Nearly 6.2 million mostly black and Latino young people have dropped out of high school, fueling what a report released Tuesday called “a persistent high school dropout crisis.”
In 2007, 16 percent of U.S. residents between 16 and 24 years old were high school dropouts, said the report by the Center for Labor Market Studies at Northeastern University in Boston, Massachusetts, and the Alternative Schools Network in Chicago, Illinois. Among the dropouts, 60.1 percent were men, 30.1 percent were Latino and 18.8 percent were black.
Researchers for the study analyzed the U.S. Census Bureau American Community Surveys, household data from the Current Population Survey, national data on GED certificate awards and other official sources to examine the problem at the national level and in the nation’s 12 largest states: California, Florida, Georgia, Illinois, Michigan, New Jersey, New York, North Carolina, Ohio, Pennsylvania, Texas, and Virginia.
The problem affects the entire nation but hits men, blacks and Hispanics particularly hard, the study shows.
“As these data show, this dropout crisis is disproportionately affecting America’s communities of color,” said Marc Morial, president and chief executive officer of the National Urban League. “Youth from all communities deserve an equal chance at educational success.”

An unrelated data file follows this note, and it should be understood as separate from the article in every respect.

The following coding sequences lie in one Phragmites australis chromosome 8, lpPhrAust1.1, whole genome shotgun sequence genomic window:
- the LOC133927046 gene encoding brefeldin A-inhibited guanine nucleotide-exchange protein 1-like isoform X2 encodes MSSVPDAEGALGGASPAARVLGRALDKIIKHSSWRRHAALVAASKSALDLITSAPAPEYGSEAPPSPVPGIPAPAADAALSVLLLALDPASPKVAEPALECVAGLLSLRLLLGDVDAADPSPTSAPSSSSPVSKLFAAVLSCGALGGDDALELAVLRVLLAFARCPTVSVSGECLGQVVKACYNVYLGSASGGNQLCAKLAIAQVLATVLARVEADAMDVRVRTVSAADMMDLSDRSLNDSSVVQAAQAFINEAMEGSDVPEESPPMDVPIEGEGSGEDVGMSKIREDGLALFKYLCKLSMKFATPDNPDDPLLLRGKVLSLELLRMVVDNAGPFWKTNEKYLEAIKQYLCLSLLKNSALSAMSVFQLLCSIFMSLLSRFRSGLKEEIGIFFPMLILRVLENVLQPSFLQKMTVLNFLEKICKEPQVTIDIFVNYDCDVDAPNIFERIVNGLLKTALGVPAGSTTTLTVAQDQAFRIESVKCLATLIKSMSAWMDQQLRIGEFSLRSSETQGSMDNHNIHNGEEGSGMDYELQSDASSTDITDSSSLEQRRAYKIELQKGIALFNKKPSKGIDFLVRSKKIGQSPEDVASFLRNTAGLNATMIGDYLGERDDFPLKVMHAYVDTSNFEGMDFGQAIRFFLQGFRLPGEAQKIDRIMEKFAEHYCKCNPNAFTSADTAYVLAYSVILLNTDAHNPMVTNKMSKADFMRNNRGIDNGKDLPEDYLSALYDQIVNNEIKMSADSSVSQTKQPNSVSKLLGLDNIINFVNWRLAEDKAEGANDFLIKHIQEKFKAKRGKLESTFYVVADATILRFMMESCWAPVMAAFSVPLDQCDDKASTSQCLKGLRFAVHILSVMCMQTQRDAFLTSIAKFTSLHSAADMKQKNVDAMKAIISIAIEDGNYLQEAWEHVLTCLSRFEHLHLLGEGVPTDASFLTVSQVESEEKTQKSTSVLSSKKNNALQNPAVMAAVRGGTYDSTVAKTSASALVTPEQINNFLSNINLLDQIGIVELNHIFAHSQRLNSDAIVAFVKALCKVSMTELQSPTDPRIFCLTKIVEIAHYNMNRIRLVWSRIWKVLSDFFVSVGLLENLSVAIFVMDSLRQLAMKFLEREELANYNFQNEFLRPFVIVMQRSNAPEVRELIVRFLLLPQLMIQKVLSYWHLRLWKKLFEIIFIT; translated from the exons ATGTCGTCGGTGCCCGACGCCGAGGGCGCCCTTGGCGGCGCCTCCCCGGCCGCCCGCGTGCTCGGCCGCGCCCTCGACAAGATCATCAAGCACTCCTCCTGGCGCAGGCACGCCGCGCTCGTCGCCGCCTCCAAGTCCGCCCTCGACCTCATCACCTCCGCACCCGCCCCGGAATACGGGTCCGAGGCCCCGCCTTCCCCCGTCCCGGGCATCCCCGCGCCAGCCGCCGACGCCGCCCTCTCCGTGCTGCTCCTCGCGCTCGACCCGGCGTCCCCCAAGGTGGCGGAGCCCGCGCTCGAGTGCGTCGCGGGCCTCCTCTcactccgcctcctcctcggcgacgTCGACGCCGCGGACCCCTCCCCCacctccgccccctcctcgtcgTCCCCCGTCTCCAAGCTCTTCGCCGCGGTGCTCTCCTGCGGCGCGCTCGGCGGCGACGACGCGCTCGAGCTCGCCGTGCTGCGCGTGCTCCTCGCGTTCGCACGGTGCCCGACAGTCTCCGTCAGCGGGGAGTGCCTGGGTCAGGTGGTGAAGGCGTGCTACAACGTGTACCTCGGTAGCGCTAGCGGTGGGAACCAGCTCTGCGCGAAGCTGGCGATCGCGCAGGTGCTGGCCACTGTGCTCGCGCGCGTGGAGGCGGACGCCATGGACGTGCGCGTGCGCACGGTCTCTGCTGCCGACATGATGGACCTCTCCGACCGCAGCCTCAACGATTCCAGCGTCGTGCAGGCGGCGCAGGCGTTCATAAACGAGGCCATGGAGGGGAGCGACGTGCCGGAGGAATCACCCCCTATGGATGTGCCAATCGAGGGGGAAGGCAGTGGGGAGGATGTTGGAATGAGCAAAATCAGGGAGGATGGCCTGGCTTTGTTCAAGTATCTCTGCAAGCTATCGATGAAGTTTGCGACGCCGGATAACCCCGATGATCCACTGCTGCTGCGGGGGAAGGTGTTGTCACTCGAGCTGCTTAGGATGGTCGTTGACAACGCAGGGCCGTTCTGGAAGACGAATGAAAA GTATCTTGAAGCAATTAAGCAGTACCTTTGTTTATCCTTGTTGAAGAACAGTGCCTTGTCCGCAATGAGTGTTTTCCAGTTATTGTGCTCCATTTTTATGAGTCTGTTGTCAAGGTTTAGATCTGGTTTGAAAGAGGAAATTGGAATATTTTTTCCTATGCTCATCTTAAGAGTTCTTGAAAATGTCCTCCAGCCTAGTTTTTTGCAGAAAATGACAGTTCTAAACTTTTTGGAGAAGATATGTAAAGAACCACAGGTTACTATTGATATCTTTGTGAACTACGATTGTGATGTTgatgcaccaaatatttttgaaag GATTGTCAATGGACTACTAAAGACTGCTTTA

Among the findings in the report, “Left Behind in America: The Nation’s Dropout Crisis:”
# Nearly one in five U.S. men between the ages of 16 and 24 (18.9 percent) were dropouts in 2007.
# Nearly three of 10 Latinos, including recent immigrants, were dropouts (27.5 percent).
# More than one in five blacks had dropped out of school (21 percent). The dropout rate for whites was 12.2 percent.
The report goes on to note: “Americans without a high school diploma have considerably lower earning power and job opportunities in today’s workforce. Over a working lifetime from ages 18-64, high school dropouts are estimated to earn $400,000 less than those that graduated from high school. For males, the lifetime earnings loss is nearly $485,000 and exceeds $500,000 in many large states. Due to their lower lifetime earnings and other sources of market incomes, dropouts will contribute far less in federal, state and local taxes than they will receive in cash benefits, in-kind transfers and correctional costs. Over their lifetimes, this will impose a net fiscal burden on the rest of society.
[Editors Note: “‘Left Behind In America: The Nation’s Dropout Crisis’ A Report By The Center For Labor Market Studies at Northeastern University in Boston, Month Day [sic], 2007” can be read on-line here, or downloaded as a PDF file here.]